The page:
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Research: TFA Derides Critical Study It Suggested [updated]

Moleskine3Teach For America suggests study to gauge impact of participation on civic involvement, doesn't like results suggesting participants not more likely to be engaged in civic life, claims study doesn't measure real impact of the program (NYT).

UPDATE:  Other bloggers weigh in, even as TFA declines to respond officially to the NYT story or the study on which it's based:  Does TFA Make You a Better Human? GOOD:  Dedication to improving society at large does not necessarily extend beyond the two-year Teach for America commitment...Do TFA Grads Become Lifetime Do-Gooders? EdWeek: The NYT reports that Teach for America graduates are not necessarily more civic-minded than program dropouts or those who are accepted to the program but decline to join...Does TFA Dampen Civic Engagement? Robert Pondiscio: Critics joke that TFA stands for “Teach For Awhile.”  But a new study suggests a more troubling and counterintuitive phenomenon... Experience Breeds Cynicism Gawker:  A survey finds that idealistic youngsters who complete two years teaching at a poor school for TFA subsequently become burned-out cynics with "lower rates of civic involvement" than their non-TFA peers. 


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While the study of TFA isn't the smackdown some suggest it is, it does seem odd that Kopp would minimize the findings as somehow irrelevant, given that she apparently commissioned the study to examine the very effects she seems to dismiss. Had the study turned out differently, she would certainly be trumpeting the results.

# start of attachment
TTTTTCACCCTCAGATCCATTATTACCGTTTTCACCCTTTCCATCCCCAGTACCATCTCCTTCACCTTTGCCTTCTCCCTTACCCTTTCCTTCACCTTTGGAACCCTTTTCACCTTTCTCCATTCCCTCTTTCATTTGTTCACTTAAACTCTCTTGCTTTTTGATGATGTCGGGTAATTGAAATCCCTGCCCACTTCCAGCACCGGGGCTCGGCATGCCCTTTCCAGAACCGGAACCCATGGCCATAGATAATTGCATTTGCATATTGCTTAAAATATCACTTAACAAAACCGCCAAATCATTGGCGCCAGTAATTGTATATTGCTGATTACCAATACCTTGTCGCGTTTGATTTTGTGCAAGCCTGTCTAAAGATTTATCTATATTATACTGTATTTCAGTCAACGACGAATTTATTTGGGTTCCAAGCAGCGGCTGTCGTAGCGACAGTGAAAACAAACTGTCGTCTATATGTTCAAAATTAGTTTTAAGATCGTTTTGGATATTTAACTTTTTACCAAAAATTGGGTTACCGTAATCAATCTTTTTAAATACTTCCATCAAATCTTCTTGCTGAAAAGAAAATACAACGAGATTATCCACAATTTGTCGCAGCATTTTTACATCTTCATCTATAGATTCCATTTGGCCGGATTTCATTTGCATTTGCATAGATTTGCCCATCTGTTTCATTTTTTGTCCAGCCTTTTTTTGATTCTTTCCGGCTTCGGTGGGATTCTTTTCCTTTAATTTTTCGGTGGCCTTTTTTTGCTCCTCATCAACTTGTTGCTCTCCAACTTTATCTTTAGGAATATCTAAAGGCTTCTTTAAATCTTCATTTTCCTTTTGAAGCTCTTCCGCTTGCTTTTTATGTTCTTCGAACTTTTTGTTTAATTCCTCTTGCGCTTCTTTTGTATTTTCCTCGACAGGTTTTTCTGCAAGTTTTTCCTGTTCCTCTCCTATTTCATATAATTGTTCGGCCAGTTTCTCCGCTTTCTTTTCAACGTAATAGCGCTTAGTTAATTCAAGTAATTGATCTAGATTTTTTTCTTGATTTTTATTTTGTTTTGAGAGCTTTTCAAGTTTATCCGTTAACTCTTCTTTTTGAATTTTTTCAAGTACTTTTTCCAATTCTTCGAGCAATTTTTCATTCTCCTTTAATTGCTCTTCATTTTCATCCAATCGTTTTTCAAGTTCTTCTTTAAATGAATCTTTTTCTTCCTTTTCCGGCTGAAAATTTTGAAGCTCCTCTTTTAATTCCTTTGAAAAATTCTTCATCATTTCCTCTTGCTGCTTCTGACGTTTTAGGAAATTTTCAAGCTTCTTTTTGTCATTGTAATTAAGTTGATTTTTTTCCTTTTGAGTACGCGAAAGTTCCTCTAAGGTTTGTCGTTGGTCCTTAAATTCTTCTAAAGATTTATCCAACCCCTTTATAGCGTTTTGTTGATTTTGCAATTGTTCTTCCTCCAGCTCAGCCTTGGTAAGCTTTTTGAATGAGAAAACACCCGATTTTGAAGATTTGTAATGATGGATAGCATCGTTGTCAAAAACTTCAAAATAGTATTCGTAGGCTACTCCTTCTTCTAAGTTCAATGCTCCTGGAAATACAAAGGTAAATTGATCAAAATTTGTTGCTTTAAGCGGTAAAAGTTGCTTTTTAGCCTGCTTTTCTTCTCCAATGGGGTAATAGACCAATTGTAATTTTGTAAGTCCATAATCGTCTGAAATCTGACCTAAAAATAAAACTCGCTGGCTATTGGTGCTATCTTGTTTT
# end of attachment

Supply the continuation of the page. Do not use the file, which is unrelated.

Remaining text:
That said, the study does NOT seem to suggest that TFA grads are apathetic in absolute terms or that they don't bring real civic commitment to education.

good point, claus --
the reaction to the study is what's most interesting -- similar to reactions to past studies with middling or critical findings.

I think I agree...I'm not so concerned about the actual results of the study (and it did show some engagement specifically in the field of Education, just not in some others), but the way that Kopp reacted to it.

I would personally be quite interested in digging up more data on CM "burnout", and what exactly CMs are burned out towards. Plus, wasn't this questionnaire 34 pages? Us CMs are pretty conditioned towards taking surveys, but that seems a little long, even by TFA standards.

I don't think Kopp's comment on the study is "deriding" it.

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